The coalition which has run Scottish Borders Council since 2012 has been rocked this week by the resignation of two councillors from its 10-strong Independent group.
Last month, Hawick backbenchers Watson McAteer and Stuart Marshall broke ranks with colleagues on the Independent/SNP/Lib Dem ruling administration at Newtown and voted against spending £3.5million on a visitor centre for the Great Tapestry of Scotland at Tweedbank.
According to council leader and fellow Independent David Parker, all elected members had a free vote in the debate.
But Tuesday’s letters of resignation from Messrs McAteer and Marshall to Independent group leader Sandy Aitchison allege that both felt under pressure, not for the first time, to support a policy with which they did not agree.
“I have a growing concern in my ability to execute my role as an Independent councillor when any lack of alignment is met with shouts of dissent from within the group and others in the council’s administration,” wrote Mr McAteer, a former divisional police commander.
He added: “This may well help expedite council business, but I consider it at best unhealthy.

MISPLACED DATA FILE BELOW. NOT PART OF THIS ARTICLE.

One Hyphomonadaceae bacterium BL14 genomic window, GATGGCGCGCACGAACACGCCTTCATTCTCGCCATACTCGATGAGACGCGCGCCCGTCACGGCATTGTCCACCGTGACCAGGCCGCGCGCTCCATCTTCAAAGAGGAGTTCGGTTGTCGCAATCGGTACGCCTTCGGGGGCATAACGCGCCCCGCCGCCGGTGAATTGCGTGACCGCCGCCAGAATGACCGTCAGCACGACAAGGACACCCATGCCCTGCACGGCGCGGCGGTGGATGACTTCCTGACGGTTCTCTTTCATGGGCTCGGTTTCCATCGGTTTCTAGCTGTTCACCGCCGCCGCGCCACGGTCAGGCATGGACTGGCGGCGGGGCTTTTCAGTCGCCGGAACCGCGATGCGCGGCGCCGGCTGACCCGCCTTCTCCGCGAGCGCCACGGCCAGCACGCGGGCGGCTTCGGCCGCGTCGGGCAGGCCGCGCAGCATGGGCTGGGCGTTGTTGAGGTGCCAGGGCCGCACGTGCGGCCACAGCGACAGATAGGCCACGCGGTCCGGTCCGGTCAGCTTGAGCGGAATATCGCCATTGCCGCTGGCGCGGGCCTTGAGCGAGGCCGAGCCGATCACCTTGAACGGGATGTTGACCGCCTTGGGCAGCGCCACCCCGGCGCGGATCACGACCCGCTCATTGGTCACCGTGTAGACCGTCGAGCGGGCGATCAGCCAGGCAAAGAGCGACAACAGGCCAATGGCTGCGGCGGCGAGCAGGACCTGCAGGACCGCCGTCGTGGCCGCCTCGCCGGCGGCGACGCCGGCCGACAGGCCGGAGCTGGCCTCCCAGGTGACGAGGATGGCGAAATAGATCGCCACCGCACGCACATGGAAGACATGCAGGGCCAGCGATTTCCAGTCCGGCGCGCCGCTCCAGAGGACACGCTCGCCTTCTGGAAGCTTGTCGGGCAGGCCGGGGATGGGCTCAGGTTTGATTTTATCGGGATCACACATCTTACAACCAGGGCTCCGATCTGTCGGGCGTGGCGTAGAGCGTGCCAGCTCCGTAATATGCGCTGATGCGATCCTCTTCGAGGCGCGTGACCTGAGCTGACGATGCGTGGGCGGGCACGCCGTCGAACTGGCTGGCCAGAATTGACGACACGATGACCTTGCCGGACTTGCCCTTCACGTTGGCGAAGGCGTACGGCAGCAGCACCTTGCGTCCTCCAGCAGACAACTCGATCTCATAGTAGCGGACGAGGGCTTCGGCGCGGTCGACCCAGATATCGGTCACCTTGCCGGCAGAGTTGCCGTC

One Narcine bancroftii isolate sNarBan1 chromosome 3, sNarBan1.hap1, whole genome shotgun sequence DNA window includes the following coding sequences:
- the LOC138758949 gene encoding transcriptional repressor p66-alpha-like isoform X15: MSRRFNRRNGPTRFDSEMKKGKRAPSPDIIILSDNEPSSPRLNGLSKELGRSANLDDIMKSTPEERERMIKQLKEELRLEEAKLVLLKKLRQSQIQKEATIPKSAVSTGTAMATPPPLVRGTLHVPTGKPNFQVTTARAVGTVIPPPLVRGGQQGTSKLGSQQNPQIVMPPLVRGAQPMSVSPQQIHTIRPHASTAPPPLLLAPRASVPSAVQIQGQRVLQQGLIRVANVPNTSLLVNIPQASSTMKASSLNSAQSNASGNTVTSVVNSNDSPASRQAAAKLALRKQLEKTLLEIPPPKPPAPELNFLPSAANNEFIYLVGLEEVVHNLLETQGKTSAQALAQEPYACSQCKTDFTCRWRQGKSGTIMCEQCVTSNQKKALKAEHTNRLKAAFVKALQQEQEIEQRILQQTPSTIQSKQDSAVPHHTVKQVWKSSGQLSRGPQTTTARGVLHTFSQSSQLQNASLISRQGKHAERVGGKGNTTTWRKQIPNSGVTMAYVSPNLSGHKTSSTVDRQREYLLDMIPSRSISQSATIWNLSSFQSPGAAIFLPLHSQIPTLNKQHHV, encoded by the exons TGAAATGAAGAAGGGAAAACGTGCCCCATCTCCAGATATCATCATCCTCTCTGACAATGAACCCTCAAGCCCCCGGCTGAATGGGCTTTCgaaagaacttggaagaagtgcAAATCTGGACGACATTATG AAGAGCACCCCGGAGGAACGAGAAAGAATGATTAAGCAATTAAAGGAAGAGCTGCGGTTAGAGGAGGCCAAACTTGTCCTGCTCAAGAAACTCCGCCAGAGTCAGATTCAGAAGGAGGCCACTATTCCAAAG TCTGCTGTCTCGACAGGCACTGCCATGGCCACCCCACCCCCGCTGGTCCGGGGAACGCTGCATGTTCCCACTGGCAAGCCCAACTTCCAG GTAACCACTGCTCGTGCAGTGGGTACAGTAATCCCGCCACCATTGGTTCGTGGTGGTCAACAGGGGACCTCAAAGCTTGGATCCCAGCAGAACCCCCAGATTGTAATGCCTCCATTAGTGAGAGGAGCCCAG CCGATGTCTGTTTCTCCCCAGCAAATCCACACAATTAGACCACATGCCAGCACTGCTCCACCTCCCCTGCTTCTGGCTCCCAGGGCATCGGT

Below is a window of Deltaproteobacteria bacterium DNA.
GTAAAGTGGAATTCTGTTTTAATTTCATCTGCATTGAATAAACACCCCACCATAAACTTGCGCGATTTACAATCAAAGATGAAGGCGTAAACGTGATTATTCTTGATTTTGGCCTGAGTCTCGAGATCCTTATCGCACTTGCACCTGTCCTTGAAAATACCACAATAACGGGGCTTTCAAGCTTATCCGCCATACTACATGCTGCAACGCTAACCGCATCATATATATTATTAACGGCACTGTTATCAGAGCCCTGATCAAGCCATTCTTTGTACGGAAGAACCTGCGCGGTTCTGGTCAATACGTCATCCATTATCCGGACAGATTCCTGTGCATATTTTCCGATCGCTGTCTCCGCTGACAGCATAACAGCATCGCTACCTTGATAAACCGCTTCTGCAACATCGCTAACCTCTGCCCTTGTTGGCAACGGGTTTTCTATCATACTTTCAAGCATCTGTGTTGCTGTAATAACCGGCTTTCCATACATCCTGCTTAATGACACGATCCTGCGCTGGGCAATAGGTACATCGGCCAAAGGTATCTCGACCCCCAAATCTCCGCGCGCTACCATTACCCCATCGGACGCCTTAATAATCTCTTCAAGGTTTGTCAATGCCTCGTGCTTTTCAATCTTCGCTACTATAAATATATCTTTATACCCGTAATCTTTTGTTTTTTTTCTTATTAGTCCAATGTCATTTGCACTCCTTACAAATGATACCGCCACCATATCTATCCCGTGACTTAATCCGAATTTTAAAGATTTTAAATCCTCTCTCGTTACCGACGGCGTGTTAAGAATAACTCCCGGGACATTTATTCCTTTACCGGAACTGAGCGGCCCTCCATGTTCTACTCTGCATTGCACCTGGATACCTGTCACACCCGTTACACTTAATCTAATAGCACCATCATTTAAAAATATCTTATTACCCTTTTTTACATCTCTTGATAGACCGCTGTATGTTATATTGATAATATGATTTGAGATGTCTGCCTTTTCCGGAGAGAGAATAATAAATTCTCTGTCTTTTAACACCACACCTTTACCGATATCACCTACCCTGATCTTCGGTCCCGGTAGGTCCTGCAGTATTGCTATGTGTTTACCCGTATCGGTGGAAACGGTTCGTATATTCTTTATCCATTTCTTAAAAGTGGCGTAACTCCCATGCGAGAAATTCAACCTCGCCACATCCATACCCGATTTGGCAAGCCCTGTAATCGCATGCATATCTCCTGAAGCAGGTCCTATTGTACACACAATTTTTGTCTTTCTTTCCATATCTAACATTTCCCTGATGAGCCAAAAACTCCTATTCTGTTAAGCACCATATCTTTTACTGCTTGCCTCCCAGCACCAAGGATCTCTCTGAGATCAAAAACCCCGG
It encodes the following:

“In addition, I find myself working alongside some in the [Independent] group that I do not trust and respect and I have witnessed behaviour, excused as ‘politics’, that I will not be associated with.”
Mr McAteer cited an article in last week’s Hawick News in which Independent councillor David Paterson, executive member for environmental services, was reported as claiming the two rebel councillors would be in “hot water” for voting against the tapestry.
“Once again I am being tarnished by an alleged Independent colleague,” said Mr McAteer.
He later told The Southern: “I cannot represent those who elected me in an open and transparent way without fear of petty censure.”
In his letter of resignation, Mr Marshall stated: “I find it difficult as an Independent councillor to constantly hear members of this administration, some of whom are portfolio holders, repeatedly calling for me to be brought into line simply because I have a different opinion on matters which I deem to be of the highest importance to those I represent.”
He said Mr Paterson’s reported comments had merely reinforced his decision to resign and to “vote on matters ... without being party to any three-line whip arrangement.”
Both councillors stressed they would not be joining the Conservative opposition group.
Councillor Aitchison said he was “naturally very disappointed” at the resignations and intended to travel to Hawick today to meet both men.
He said: “These are two dedicated councillors who will be a loss to our group and I will do my best to convince them that they can achieve more for their constituents within the administration rather than outside it.”